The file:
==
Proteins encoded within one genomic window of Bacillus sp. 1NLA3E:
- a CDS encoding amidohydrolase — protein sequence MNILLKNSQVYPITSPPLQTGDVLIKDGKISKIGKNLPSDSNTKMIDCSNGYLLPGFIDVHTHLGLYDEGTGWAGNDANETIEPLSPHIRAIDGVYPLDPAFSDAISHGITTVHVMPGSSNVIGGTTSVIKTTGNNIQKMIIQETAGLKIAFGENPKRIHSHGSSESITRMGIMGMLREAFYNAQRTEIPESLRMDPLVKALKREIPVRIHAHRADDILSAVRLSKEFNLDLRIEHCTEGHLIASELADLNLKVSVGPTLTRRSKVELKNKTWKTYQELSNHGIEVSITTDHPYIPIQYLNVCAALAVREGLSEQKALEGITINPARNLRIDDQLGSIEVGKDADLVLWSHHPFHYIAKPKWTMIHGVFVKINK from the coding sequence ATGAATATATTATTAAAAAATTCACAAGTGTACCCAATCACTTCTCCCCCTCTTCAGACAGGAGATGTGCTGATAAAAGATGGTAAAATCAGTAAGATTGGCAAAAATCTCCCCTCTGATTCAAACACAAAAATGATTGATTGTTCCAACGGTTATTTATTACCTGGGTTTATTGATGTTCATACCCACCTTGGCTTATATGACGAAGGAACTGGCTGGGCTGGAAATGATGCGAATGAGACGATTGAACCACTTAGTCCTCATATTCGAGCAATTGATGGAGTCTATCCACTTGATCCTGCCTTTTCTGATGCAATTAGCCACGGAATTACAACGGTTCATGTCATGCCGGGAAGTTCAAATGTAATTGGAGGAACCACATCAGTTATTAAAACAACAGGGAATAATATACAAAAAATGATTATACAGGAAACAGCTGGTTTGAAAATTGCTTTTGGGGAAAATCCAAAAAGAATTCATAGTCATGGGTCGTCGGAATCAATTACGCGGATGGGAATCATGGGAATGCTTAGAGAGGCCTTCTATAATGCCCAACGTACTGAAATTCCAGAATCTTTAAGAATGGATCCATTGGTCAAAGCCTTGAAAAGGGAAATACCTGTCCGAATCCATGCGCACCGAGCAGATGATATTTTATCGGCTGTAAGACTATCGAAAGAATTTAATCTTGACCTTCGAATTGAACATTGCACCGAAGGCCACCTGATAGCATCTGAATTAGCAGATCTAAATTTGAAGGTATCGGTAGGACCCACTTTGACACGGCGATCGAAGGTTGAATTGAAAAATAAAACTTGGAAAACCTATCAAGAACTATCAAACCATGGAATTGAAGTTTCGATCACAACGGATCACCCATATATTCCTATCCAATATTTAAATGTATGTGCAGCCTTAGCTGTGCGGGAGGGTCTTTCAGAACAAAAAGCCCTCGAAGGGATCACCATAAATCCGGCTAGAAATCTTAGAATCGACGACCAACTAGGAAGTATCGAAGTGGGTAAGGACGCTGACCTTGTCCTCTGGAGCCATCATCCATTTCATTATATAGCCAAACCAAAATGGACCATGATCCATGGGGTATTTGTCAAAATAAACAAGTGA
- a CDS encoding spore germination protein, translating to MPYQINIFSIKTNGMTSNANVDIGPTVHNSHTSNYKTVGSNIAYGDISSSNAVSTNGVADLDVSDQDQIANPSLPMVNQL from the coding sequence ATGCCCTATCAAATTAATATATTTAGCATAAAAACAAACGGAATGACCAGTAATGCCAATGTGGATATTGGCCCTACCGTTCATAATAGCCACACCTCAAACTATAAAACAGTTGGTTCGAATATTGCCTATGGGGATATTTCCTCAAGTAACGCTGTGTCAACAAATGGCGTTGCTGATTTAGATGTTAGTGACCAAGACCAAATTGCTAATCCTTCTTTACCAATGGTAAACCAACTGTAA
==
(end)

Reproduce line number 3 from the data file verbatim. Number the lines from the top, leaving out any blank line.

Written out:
- a CDS encoding spore germination protein, translating to MPYQINIFSIKTNGMTSNANVDIGPTVHNSHTSNYKTVGSNIAYGDISSSNAVSTNGVADLDVSDQDQIANPSLPMVNQL from the coding sequence ATGCCCTATCAAATTAATATATTTAGCATAAAAACAAACGGAATGACCAGTAATGCCAATGTGGATATTGGCCCTACCGTTCATAATAGCCACACCTCAAACTATAAAACAGTTGGTTCGAATATTGCCTATGGGGATATTTCCTCAAGTAACGCTGTGTCAACAAATGGCGTTGCTGATTTAGATGTTAGTGACCAAGACCAAATTGCTAATCCTTCTTTACCAATGGTAAACCAACTGTAA